SOUTHAVEN, Miss. – In Southaven, police knock on doors and ask questions about out-of-state license plates parked in front of homes.
“Is this your vehicle? Does he live here, sir?” one unidentified police officer said to homeowner.
Police are on the look out for possible car tag dodgers. These are people from other states who move to DeSoto County and fail to buy Mississippi license plates.
“I see you’ve got tags on this one,” the officer said to the homeowner.
“Yeah, they’re registered to my house in my name to alleviate problems,” the homeowner said.
“Our chief has got us in the neighborhood. We got a lot of out-of-state tags,” the officer said to the homeowner.
New transplants using out-of-state tags, like some from Shelby County, are costing DeSoto county a lot of money.
Southaven police says the state of Mississippi is losing millions of dollars every year in lost car tag revenue.
Southaven residents such as Aretha Boone and Don Grimes say everyone should pay their fair share.
“They’re supposed to have what they need if they’re living in the state of Mississippi. We live here and we have to do it. So, why shouldn’t they? ” Boone said.
“You shouldn’t be allowed to take advantage of what we have to offer. It’s only fair,” Grimes said.
But some aren’t playing fair. It’s why Southaven police are using additional manpower such as school resource officers during the summer to crackdown on violators.
When money is collected for tags, it means fewer tax dollars are needed to pay for things such as schools and road improvements.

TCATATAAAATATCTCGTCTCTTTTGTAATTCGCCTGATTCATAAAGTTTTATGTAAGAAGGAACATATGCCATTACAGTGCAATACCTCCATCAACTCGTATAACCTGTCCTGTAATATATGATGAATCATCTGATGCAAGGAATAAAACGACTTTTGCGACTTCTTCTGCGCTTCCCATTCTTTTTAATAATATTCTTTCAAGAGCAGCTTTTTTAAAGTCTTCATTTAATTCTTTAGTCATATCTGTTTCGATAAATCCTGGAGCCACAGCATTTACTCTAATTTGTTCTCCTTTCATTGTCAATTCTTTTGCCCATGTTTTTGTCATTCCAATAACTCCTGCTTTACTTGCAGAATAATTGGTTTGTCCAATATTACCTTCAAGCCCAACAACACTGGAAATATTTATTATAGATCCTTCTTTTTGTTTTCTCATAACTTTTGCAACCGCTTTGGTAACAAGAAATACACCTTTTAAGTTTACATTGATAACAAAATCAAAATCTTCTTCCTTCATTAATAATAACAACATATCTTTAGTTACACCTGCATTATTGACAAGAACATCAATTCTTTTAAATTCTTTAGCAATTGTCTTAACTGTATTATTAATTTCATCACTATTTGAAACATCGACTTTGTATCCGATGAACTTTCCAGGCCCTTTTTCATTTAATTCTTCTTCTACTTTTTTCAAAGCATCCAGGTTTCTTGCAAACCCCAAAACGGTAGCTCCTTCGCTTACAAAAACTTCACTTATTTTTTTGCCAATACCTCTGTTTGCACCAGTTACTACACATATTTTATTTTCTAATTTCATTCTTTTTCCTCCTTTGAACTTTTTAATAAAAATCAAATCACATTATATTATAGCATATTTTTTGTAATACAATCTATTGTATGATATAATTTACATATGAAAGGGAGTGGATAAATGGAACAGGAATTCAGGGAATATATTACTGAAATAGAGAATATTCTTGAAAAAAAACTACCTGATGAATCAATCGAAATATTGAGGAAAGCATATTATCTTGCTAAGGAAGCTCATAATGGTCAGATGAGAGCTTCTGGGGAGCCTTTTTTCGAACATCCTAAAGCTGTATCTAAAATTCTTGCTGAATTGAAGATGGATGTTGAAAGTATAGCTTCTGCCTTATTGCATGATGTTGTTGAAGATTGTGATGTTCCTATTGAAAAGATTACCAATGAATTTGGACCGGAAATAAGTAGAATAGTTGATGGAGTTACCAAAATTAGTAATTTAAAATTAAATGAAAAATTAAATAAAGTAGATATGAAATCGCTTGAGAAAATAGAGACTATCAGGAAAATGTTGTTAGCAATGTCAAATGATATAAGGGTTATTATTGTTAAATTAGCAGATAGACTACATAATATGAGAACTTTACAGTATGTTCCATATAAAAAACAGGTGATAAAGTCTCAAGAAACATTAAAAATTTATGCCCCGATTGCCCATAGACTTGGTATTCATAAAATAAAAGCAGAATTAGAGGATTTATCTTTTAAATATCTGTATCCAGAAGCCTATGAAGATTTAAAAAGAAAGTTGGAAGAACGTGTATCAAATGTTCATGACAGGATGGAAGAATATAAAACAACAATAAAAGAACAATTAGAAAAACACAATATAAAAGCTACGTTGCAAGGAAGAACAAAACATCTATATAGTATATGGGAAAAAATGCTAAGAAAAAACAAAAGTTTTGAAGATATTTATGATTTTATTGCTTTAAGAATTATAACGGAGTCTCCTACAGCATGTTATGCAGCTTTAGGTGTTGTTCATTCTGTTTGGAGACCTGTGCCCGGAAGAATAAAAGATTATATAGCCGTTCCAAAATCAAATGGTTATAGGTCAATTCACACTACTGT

Tom Long is the police chief in Southaven.
“Complaints pour in. It’s the number one complaint. People are constantly calling about I know someone who has lived here a year and a half. They’re still running out-of-state plates,” Long said.
Mississippi residents must register a new vehicle within seven working days of the date of purchase. A person moving there has 30 days to register their vehicles with the state provided they have current tags and registration from the state they’re moving from.
“The fines, if you get the tags and you’re in compliance, can be two to three hundred dollars. If you don’t get the tags and it’s been over 90 days , the fine can be one thousand to twelve-hundred dollars,” Long said.
State law says anyone in violation of the law should be prosecuted. Southaven police say some of the biggest violators use tags from neighboring Shelby County.